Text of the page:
For those who are in the outside looking in, it may be hard to understand the dynamics of addiction. Is addiction more important than the relationship?
Those who have not been addicted or haven’t had a relationship with someone who is, will find it hard to understand the situation. As if relationships in themselves are not hard enough, addiction adds a whole another level of complication.
If you are in a relationship with someone struggling with addiction, such as those with alcohol or drugs, it can be chaotic and unpredictable. You may feel that the addiction more important than your relationship and this may feel so painful. You may discover that the person you have met and fell in love with have been changed by the substances they consumed. Or, you perhaps think that you didn’t know them at all. You will see a person whose main day-to-day preoccupation is to get high or drunk. They may seem to merely survive until the next moment they can succumb to their addiction once more.
It can be very difficult. You may feel like your partner is not capable of considering your feelings, keeping their promises, making you a priority, or making an effort for the relationship to work. It may feel like they don’t really love you. And it can hurt.
Approaching Addiction in Relationships
One way to approach this is to help those in active addiction to work on their behaviors and habits, as well as to help rebuild their relationships. At Bridges of Hope, we help our residents learn (or re-learn) essential life skills so that they can flourish in their lives and deal with adversities. They will be taught to do these without having to fall back into their old addictive patterns. They will also be taught to communicate better and to heal their relationships with loved ones.
Is Addiction More Important than Love?
Here’s the thing. No matter how many promises your addicted loved one makes, and no matter how many times they have reassured you that they have changed, addiction is a disease. In fact, it’s a chronic, compulsive, relapsing disease. This is why you can expect that the same problems will keep happening again and again. That is, if they don’t seek help.
Addiction is a disease and that is just how the addiction has transformed their brains.
Continuous substance use (or repetitive behaviors in the case of behavioral addictions), alters the reward system of the brain. The addiction tells the brain that the only way it would feel pleasure is if the compulsion to use more of the drugs. And because of this altered state, quitting by sheer willpower alone will not do the trick. Even if it does, it may not be sustainable.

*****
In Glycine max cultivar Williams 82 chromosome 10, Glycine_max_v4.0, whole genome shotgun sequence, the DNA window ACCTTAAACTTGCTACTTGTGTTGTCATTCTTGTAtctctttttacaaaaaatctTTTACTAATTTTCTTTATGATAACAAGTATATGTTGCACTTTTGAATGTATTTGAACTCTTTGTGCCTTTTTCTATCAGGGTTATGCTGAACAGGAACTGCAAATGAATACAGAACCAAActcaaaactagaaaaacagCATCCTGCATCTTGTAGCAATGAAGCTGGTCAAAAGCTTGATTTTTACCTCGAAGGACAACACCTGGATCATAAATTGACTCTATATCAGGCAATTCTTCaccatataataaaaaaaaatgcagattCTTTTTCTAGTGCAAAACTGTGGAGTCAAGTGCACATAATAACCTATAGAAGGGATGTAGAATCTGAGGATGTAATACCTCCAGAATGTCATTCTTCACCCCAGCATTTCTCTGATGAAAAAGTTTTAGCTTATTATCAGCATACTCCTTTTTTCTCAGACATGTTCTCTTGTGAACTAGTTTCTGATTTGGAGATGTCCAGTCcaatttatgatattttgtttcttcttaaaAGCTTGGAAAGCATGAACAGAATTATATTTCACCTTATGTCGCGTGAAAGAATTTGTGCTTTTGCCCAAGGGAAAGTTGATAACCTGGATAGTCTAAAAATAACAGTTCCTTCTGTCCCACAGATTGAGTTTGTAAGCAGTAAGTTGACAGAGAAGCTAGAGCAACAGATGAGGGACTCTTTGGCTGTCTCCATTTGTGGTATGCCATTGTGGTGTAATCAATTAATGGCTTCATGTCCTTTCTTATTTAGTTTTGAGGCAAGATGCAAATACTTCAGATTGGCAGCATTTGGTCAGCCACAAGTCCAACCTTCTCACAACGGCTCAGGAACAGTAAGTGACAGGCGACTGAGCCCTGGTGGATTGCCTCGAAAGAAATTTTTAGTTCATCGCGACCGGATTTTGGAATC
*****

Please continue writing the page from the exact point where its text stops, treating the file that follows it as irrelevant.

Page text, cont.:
My Loved One Chose Drugs Over Me
Throughout all these, you may be wondering, why your partner chose that kind of life instead of the life you are working so hard to provide them? Why would they choose drugs over you and your relationship?
This can be extremely difficult. Addiction can cause damage not just on the addict but on every aspect of their life, and yours too. And you may settle into enabling behaviors as a co-dependent.
You may see how the addiction is changing your loved one and your life. The best thing to do is to avoid enabling and instead help them seek professional help. Here are some ways you can cope in this difficult process:
- Stage an intervention at a date, time, and place that loved one feels safe in
- Talk to them calmly about their concerns
- Make sure these conversations happen when they are sober and preferably well-rested or in the right frame of mind
- Set boundaries. Remember that you can only control yourself. Take care of yourself.
- Don’t enable. Don’t shield them from the effects of their addiction. You may tell them that you will not provide them with money, shelter, or protect them from their addiction if they don’t seek treatment.
- It may be hard, but it’s best to remember your boundaries and stand by them.
- Find a trusted support system for yourself. You can’t do it alone. Talk to trusted friends or family members.
- Stay calm and practice self-care for yourself.
Reach Out to Bridges of Hope Today
Every relationship is different. Every relationship has its own ups and downs. While addiction definitely makes relationships more complicated and often difficult, don’t lose hope. It’s possible to still have a healthy, thriving, and worthwhile relationship with someone who has an addiction, or someone in recovery.
At Bridges of Hope, we have personalized and holistic addiction treatment programs to help your loved ones. We also work closely with our resident’s partners and family members in order to help them rebuild relationships and develop their primary support system throughout their recovery.
Reach out to Bridges of Hope today to find out more: 09175098826.